Monday, April 6, 2015

Flint Spirits (IHL, 1988-89)

1988-89 Regular Season: Opponent Unknown
     After such a great season in 1987-88, the Spirits saw many changes on and off the ice. Head Coach/GM Rick Dudley was hired by the Buffalo Sabres and was replaced by top defenseman Don Waddell. Star forward John Cullen also jumped to "The Show", signing with the Pittsburgh Penguins. The Spirits were affiliated with Buffalo, Detroit, Los Angeles and Toronto.
     1988-89 was a huge disappointment, as the Spirits crashed to the league cellar, with a pathetic 22-54-6. With only 50 points on the year, Flint was 35 points behind fourth place Kalamazoo and a mind-numbing 71 behind Huber Trophy winner Muskegon.
     Waddell's first team had trouble scoring goals, bringing up the rear in the IHL with just 287. New arrival Michel Mongeau, a former Saginaw General, scored 41 goals and 117 points to lead the team. Yves Heroux was second-best with 43 goals and 85 points. The only other Spirits player with over 30 goals was Mike Hoffman. New assistant coach Peter Horachek returned to the ice after a one-year retirement, but scored just 10 goals and 32 points.
     Flint was slightly better on defense, allowing 428 goals on the year, second only to the expansion Indianapolis Ice. Waddell used six goaltenders that year. Both goaltenders from the previous year's finals run, Gary Kruzich and Ray LeBlanc, did return that year, but struggled to put up decent numbers behind a porous defense. Kruzich went 9-17-1 with a 4.84 GAA and one shutout. LeBlanc would be traded partway into the season to Saginaw for young forward Lonnie Loach. Maple Leafs prospect Dean Anderson had a brutal 1-12-0 record in 16 games, though that lone win was a shutout. Mark Reimer, Scott Brower and Kenton Rein were the other netminders that year.
     Obviously, there would be no playoff run in 1988-89, as the Spirits were one of two teams eliminated from postseason play. Don Waddell would remain on as General Manager, and the team would become the primary farm team of the New York Rangers in 1989-90, the franchise's final season in Flint.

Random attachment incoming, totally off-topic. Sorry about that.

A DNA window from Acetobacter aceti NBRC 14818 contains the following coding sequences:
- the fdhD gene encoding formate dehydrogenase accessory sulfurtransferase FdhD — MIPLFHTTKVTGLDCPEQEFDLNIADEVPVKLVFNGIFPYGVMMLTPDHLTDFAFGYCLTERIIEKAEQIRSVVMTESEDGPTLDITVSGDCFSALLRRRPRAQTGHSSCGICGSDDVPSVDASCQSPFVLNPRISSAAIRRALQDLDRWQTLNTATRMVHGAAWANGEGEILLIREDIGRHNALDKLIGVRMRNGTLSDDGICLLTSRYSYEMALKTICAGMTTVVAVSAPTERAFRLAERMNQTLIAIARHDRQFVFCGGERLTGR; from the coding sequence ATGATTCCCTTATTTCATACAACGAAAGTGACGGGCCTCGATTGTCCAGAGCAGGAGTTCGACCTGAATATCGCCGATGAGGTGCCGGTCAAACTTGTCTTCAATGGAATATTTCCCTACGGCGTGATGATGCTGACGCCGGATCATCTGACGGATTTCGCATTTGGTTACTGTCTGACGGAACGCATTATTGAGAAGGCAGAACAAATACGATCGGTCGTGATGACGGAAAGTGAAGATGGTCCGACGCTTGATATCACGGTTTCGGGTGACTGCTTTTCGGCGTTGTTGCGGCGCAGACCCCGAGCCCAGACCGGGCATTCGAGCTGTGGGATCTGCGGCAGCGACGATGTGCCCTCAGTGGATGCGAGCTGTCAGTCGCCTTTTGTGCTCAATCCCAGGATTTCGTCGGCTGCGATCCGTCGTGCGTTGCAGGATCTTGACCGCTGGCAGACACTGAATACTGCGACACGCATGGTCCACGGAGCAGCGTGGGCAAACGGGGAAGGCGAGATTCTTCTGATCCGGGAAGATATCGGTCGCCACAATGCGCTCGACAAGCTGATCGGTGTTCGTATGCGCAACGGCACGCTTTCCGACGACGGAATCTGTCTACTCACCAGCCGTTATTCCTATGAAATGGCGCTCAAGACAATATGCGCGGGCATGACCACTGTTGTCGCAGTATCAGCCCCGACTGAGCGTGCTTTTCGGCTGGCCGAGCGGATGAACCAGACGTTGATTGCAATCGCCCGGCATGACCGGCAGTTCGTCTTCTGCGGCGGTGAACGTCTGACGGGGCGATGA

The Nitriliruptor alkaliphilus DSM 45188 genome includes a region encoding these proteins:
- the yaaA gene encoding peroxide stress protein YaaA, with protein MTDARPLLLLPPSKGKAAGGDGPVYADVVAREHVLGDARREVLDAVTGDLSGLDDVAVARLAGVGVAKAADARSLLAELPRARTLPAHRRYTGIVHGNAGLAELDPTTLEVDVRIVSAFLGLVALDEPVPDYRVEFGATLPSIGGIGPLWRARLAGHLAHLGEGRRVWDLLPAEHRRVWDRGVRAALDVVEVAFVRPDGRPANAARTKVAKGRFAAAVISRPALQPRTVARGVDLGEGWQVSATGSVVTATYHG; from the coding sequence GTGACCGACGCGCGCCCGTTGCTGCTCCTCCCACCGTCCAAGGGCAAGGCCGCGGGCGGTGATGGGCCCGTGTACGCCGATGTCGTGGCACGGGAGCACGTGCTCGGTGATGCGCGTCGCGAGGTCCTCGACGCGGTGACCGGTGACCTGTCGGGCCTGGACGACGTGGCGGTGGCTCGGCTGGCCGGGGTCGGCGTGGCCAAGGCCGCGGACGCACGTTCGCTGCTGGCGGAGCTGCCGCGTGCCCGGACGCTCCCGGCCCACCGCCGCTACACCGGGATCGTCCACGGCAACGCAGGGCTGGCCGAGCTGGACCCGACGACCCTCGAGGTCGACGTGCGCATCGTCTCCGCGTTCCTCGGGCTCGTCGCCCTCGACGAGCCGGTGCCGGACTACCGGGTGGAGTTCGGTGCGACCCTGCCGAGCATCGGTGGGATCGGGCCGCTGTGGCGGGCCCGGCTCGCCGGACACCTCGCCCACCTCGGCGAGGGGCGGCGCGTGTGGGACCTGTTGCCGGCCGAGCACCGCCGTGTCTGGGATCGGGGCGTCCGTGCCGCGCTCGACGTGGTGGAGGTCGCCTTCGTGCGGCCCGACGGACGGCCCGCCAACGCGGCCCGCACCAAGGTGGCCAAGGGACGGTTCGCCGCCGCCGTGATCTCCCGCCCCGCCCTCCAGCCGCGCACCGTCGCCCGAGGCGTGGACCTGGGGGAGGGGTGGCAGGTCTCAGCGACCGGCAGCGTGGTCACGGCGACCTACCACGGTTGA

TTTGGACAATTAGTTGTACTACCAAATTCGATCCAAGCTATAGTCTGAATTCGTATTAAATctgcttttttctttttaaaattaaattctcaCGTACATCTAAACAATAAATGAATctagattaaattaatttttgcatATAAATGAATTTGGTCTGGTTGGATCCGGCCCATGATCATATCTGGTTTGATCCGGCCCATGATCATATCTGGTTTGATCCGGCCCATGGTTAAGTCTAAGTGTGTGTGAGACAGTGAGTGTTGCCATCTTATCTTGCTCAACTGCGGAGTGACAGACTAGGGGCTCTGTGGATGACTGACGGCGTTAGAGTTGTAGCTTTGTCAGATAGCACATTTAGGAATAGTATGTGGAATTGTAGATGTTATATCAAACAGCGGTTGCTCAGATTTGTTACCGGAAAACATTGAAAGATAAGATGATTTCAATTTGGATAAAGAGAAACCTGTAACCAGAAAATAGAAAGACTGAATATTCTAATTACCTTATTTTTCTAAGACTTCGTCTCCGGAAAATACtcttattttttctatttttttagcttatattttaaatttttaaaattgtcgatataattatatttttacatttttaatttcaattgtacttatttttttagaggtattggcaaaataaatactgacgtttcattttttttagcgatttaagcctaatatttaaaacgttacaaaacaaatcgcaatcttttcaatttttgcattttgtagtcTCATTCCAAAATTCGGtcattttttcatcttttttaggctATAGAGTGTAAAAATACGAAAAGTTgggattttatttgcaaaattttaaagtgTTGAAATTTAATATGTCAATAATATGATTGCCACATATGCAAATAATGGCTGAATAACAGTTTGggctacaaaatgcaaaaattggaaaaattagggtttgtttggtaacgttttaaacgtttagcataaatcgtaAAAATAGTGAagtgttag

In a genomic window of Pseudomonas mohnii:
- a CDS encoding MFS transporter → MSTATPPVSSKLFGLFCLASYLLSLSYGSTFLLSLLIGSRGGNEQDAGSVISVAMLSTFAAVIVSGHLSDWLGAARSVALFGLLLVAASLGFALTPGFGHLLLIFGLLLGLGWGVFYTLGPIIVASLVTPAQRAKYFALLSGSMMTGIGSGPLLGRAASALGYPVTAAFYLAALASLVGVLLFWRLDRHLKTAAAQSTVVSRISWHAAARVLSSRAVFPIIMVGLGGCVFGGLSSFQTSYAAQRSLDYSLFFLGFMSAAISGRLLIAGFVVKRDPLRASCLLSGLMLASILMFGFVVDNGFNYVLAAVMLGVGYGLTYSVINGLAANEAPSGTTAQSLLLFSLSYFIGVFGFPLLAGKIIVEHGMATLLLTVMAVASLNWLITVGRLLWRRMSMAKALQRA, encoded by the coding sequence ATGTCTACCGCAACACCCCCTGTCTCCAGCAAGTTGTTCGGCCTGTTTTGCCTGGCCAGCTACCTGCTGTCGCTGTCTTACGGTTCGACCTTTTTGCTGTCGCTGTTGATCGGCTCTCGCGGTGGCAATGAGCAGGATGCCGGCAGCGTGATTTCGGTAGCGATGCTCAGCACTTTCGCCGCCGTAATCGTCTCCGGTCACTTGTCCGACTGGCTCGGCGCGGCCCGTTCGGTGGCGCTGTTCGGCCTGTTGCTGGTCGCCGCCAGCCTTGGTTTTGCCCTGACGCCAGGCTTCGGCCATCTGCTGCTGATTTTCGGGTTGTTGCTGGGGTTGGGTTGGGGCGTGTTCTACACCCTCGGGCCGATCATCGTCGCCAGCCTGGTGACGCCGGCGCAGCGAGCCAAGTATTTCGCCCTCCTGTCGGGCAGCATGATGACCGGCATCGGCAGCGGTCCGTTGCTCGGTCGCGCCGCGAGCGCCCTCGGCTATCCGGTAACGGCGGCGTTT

There are 64 pages in this program, again all black-and-white. Plenty of advertisements too, including the Raincheck Lounge, PASS Sports and Beavers IGA. Then-mayor Matthew Collier left a note welcoming fans to the game and wishing the team luck. His letter also included a picture of him playing hockey! There are also pictures of Spirits players John Cullen and Dan Woodley receiving awards from IHL Commissioner Bud Poile, an article about last season's accomplishments and an interview with current coach Don Waddell. I think this is about the time I started going to hockey games. Didn't want to go back then (I even faked being sick!), but I was only seven.

Sources:
International Hockey League Statistics: 1988-89 (from hockeydb.com)
1988-89 Flint Spirits Game Program

Flint Spirits (IHL, 1987-88)

1987-88 Regular Season: Spirits vs. Milwaukee Admirals
     The Flint Spirits were in their third year of operation by 1987-88. Rick Dudley was back as Coach/GM, and the team was now a secondary affiliate of Buffalo, Detroit, Philadelphia and Vancouver.
     After a 26-win turnaround the following season, the Spirits had their greatest season in their five-year history in 1987-88. They broke or tied 59 team records that year, as they went 42-31-9 that year. While only finishing fourth in a very strong East Division, they would have clinched the West with that record. The team's 42 wins were also a franchise record. The Spirits' 93 points were just four points behind third place Saginaw, but a distant 33 behind league best Muskegon.
     Rick Dudley's team had no problem putting the puck in the net, scoring 396 goals, second-highest in the league. Future NHLer John Cullen led the charge, scoring 48 goals and 157 points. Cullen would share Rookie of the Year honors with Saginaw's Ed Belfour. Darren Lowe was the team's 50-goal scorer, lighting the lamp 53 times and 117 points. Mario Chitaroni nearly joined him, scoring 49 goals to go along with 96 points. Three other players scored at least 20. Defenseman Don Waddell had a spectacular final season of play, scoring 17 goals and 75 points, being named IHL All-Star.
     On defense, the Spirits were just as good, surrendering just 289 goals, second only to Muskegon. While the team did use seven different goaltenders, the main two used were Gary Kruzich and Ray LeBlanc. LeBlanc was the #1 netminder, going 27-19-8 with a 4.39 GAA and one shutout. Kruzich went 14-5-1 with a 4.15 GAA. LeBlanc drew the nod for 16 of the team's 18 postseason games.